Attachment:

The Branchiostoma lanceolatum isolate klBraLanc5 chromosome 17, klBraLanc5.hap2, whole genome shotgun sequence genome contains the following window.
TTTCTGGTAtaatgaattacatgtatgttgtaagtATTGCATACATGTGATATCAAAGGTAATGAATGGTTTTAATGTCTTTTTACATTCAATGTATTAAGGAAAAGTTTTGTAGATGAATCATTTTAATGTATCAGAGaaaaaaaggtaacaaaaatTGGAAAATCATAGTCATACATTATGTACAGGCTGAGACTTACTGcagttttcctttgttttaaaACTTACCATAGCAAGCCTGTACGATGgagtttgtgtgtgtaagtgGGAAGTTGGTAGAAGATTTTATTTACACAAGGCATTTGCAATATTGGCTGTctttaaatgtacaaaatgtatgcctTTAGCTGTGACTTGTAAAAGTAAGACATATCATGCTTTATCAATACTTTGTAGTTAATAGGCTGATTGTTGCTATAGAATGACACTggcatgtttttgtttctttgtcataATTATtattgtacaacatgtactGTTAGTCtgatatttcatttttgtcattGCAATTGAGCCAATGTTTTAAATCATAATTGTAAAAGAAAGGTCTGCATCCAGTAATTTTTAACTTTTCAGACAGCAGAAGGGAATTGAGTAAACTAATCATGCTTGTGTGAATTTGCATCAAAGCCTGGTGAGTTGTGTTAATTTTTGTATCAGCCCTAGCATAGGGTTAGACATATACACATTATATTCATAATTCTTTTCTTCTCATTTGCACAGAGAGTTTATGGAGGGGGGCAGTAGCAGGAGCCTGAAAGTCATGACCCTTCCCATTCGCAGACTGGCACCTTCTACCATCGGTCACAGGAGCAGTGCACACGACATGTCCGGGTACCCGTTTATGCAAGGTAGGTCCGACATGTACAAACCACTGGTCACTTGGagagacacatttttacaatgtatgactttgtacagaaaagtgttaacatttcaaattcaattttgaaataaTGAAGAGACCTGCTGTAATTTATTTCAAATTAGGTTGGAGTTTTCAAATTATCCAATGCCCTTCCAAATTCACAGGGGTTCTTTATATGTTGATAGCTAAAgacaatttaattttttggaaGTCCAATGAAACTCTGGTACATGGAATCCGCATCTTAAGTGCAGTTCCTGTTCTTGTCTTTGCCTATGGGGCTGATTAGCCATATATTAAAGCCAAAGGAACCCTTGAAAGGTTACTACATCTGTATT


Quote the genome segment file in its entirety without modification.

The Branchiostoma lanceolatum isolate klBraLanc5 chromosome 17, klBraLanc5.hap2, whole genome shotgun sequence genome contains the following window.
TTTCTGGTAtaatgaattacatgtatgttgtaagtATTGCATACATGTGATATCAAAGGTAATGAATGGTTTTAATGTCTTTTTACATTCAATGTATTAAGGAAAAGTTTTGTAGATGAATCATTTTAATGTATCAGAGaaaaaaaggtaacaaaaatTGGAAAATCATAGTCATACATTATGTACAGGCTGAGACTTACTGcagttttcctttgttttaaaACTTACCATAGCAAGCCTGTACGATGgagtttgtgtgtgtaagtgGGAAGTTGGTAGAAGATTTTATTTACACAAGGCATTTGCAATATTGGCTGTctttaaatgtacaaaatgtatgcctTTAGCTGTGACTTGTAAAAGTAAGACATATCATGCTTTATCAATACTTTGTAGTTAATAGGCTGATTGTTGCTATAGAATGACACTggcatgtttttgtttctttgtcataATTATtattgtacaacatgtactGTTAGTCtgatatttcatttttgtcattGCAATTGAGCCAATGTTTTAAATCATAATTGTAAAAGAAAGGTCTGCATCCAGTAATTTTTAACTTTTCAGACAGCAGAAGGGAATTGAGTAAACTAATCATGCTTGTGTGAATTTGCATCAAAGCCTGGTGAGTTGTGTTAATTTTTGTATCAGCCCTAGCATAGGGTTAGACATATACACATTATATTCATAATTCTTTTCTTCTCATTTGCACAGAGAGTTTATGGAGGGGGGCAGTAGCAGGAGCCTGAAAGTCATGACCCTTCCCATTCGCAGACTGGCACCTTCTACCATCGGTCACAGGAGCAGTGCACACGACATGTCCGGGTACCCGTTTATGCAAGGTAGGTCCGACATGTACAAACCACTGGTCACTTGGagagacacatttttacaatgtatgactttgtacagaaaagtgttaacatttcaaattcaattttgaaataaTGAAGAGACCTGCTGTAATTTATTTCAAATTAGGTTGGAGTTTTCAAATTATCCAATGCCCTTCCAAATTCACAGGGGTTCTTTATATGTTGATAGCTAAAgacaatttaattttttggaaGTCCAATGAAACTCTGGTACATGGAATCCGCATCTTAAGTGCAGTTCCTGTTCTTGTCTTTGCCTATGGGGCTGATTAGCCATATATTAAAGCCAAAGGAACCCTTGAAAGGTTACTACATCTGTATT